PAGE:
All Dolls Are Art is pleased to have Michelle Lord as a new to us teacher in 2015! Michelle started making dolls after discovering a cloth doll book in 2006 and has had the pleasure of being first a student and then a mentee of Mary Tressler. Michelle has taken what she has learned in her journey with Mary to create her own unique dolls, submitting them to and winning ribbons for them from the State Fair of Texas, and exhibiting them in gallery shows in Texas and Pennsylvania. Michelle loves the creative outlet that art dolls and fabric provide her. She feels at home because it is possible to keep adding layers until she achieves what she wants. Michelle says “Fabric is very forgiving and you can do just about anything you want with it.”.
Michelle is teaching The Gaudy Angel, a two-day cloth doll class for all skill levels.
Amy, AnLiNa Designs: Thanks for taking the time for this interview Michelle! First, tell me what kind of dolls you create and what draws you to this type of sculpture?
Michelle: Thanks Amy! I do eclectic cloth dolls. I enjoy being able to sculpt fabric with thread and stuffing. My dolls are fairly realistic, but are caricatures of interesting people I have seen on TV or movies, people I think it would be fun to be, or just the character the dolls decides she wants to be.
Amy, AnLiNa Designs: Where did you start your artistic journey Michelle? Did you always know you wanted to be an artist?
Michelle: I was an artist when I was younger, but was told by an art teacher I had no talent, so stopped doing art until my 30s. I tried everything from painting, stained glass, ceramics, etc., but then in 2006 I found a book on cloth doll making and I was hooked. The next year I took a class with Mary Tressler and have been making dolls ever since. I loved how I could use several of the art techniques I enjoyed, sewing, painting, quilting, etc., to make one piece of art.
Amy, AnLiNa Designs: Where do you find artistic inspiration? Do you keep an idea book or journal?
Michelle: Watching movies and TV are great resources to find inspiration. I also have an art journal, but do not use it as much as I would like to. I also keep an idea book in my purse so when inspiration comes to me I can write it down before I forget, which it seems the older you get the less you remember…
Amy, AnLiNa Designs: I can certainly relate to that, but in my case, I call it work-related A.D.D. Describe your process for starting a new piece. Do you know exactly how your pieces will turn out before you start sculpting/painting or do you allow your creation to develop as you work?
Michelle: I normally have a pattern that I start with, but they never seem to turn out the same way. I have a way of getting started and then the doll tells me what she wants to wear or be, so then I have to make her happy. I have never been one that enjoys drawing a straight line.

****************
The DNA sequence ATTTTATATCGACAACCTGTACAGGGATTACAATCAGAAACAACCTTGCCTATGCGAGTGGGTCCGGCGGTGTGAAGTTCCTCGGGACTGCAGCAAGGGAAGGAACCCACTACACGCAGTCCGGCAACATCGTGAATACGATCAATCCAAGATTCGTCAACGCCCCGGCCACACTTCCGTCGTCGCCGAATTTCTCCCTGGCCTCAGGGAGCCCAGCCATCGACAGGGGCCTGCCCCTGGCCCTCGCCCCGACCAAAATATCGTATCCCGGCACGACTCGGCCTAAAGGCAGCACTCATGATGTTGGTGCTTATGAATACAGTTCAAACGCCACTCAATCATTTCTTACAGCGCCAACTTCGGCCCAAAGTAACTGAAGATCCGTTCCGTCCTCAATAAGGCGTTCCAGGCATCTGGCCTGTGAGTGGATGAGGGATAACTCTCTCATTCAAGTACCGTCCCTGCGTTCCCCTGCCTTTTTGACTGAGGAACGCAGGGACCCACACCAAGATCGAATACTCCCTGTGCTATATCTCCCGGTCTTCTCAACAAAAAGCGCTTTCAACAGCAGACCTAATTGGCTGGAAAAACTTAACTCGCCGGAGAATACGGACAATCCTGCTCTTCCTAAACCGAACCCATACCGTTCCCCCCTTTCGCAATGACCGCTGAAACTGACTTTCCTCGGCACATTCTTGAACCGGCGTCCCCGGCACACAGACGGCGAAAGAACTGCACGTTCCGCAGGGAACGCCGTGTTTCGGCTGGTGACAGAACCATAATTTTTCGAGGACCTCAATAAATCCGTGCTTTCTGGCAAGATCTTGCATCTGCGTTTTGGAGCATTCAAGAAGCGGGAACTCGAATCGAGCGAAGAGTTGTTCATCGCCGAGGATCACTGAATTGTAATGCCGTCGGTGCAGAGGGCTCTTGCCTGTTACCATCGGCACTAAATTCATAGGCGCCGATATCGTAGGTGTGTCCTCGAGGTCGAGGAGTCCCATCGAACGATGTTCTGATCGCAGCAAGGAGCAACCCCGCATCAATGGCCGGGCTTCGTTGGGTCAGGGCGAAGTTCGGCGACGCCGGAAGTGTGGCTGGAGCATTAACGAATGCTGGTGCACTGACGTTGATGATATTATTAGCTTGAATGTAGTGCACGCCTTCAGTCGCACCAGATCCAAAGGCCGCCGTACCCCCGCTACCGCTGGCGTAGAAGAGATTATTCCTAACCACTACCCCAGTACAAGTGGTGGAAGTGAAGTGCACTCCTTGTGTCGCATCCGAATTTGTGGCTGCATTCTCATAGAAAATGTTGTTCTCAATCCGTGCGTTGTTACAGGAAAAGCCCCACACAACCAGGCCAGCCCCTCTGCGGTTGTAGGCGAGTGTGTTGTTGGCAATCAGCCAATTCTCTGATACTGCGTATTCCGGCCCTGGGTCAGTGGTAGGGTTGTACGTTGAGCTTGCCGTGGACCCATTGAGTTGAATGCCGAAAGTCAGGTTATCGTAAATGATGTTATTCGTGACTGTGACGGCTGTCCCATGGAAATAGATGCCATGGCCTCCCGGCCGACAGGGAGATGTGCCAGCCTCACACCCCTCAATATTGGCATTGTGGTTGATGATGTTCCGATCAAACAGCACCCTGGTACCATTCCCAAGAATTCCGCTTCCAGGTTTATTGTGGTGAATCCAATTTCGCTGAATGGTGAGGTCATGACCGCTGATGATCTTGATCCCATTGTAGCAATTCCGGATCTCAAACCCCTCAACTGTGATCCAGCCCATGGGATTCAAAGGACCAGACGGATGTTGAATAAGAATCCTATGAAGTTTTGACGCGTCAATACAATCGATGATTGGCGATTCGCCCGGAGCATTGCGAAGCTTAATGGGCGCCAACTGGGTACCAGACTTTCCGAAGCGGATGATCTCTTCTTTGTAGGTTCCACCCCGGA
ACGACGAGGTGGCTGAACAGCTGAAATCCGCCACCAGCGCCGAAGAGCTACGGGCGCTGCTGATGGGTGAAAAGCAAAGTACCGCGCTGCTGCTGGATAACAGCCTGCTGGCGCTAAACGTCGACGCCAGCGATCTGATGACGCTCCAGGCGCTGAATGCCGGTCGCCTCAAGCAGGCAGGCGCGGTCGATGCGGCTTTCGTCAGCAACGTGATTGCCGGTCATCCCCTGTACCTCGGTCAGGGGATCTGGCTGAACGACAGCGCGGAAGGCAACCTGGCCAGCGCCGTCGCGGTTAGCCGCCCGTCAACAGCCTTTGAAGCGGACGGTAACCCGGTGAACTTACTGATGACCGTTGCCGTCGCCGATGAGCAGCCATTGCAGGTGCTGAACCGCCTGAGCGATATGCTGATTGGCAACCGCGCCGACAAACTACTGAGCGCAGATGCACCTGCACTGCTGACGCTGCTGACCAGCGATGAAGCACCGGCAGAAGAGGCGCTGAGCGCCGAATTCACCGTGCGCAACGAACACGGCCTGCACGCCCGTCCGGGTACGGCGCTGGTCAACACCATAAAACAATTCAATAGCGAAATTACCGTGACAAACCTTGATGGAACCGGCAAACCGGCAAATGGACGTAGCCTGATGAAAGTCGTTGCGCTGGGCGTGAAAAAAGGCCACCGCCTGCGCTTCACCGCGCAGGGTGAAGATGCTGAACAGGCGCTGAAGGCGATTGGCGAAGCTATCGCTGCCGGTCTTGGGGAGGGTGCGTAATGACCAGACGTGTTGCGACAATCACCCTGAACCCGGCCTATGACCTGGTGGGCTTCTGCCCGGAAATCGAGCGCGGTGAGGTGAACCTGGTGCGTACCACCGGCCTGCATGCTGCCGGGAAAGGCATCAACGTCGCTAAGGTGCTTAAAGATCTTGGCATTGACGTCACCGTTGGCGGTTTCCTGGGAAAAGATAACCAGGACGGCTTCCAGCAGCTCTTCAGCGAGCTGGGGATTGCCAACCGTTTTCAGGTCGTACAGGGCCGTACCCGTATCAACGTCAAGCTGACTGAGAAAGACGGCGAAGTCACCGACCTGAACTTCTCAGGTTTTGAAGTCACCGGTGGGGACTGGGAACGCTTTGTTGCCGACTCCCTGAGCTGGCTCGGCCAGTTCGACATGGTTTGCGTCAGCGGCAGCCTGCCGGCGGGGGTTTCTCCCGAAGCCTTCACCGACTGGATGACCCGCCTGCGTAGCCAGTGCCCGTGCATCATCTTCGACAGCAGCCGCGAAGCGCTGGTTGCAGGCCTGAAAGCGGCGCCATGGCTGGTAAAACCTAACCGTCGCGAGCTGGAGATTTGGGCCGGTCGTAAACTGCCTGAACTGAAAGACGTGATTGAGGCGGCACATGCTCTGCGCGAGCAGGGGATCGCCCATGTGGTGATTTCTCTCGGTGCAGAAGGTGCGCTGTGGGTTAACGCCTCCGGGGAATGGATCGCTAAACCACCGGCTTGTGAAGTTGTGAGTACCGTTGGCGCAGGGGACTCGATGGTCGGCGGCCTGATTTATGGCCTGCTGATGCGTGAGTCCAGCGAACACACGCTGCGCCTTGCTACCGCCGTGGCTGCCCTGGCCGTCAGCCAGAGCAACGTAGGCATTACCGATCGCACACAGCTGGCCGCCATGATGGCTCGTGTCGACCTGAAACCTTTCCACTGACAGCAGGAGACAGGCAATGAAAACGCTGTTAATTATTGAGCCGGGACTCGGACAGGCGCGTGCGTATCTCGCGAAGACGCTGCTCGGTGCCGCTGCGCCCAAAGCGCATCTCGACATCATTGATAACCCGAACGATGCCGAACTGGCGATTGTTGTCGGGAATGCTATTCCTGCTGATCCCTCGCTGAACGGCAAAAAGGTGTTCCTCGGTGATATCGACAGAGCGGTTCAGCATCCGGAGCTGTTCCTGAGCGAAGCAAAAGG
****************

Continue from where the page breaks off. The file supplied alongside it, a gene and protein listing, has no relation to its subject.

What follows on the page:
Amy, AnLiNa Designs: Yes, I think many of us artists are color-outside-the-lines types. Do you believe you have a muse? If so, how does your muse express his/herself? What happens when you attempt to ignore your muse?
Michelle: I believe everyone has a muse; we just don’t listen to them. There are times in which the ideas just flow but if I don’t listen then they stop until I give my muse some attention. A person just needs to take the time to figure out when their muse is speaking and then listen.
Amy, AnLiNa Designs: Describe a day in your studio, when you have no other obligations.
Michelle: I pull out my different containers of lace, embellishments, fabrics, etc. and see what works or gives me inspiration. Once I have my materials out it is time to start working on the pattern, deciding which fabric for the body, and once that is decided it is time to sew. Most of the time though I have projects stacked up on my sewing table and end up working on those so I can get to the bottom of the stack.
I keep a sketch pad and drawing materials next to my bed and in my purse I have a small travel art kit so I can draw, sketch, or work on projects at any time. If I know there is a project I am needing to work on I will work around my schedule to make sure I have time in the studio.
Amy, AnLiNa Designs: The sketch pad by your bed and in your purse is a brilliant idea! Describe an idea that you have that is yet to be born. What is keeping you from starting?
Michelle: I have all sorts of ideas in my head, dolls I want to make, characters that need to come to fruition. One of the big reasons they are not started is I am trying to get to the bottom of the stack of WIPs.
Amy, AnLiNa Designs: Do you participate in a regular art gathering, crit group, or other face to face meeting for the purpose of discussing your sculpture or creating it?
Michelle: I used to be part of a local doll club, but they disbanded several years ago. I have not found another one near me. I would love to be part of a group on my area, as I feel you need to have that interaction with others of like minds who understand what you are doing. Friends and loved ones try to show interest, but they don’t understand how the dolls talk to you, where the inspiration comes from, and what really goes on in that head of yours.
Amy, AnLiNa Designs: Yes, I completely agree! Well, now for the last question! What is your favorite part of teaching?
Michelle: I must admit this is one of my first classes that I will be teaching in person. I have been teaching through the internet, how to books, and such for a while now. I know what I enjoyed best in classes I have been in is the interaction between teacher and students, the ability to help a student in person, let them watch over my shoulder, and the interaction.
Amy, AnLiNa Designs: Thanks so much Michelle! I’m very excited to have you at ADAA this year. I know that you will enjoy yourself immensely!
For more information on Michelle’s class, The Gaudy Angel, access her page in the Workshops section of the website!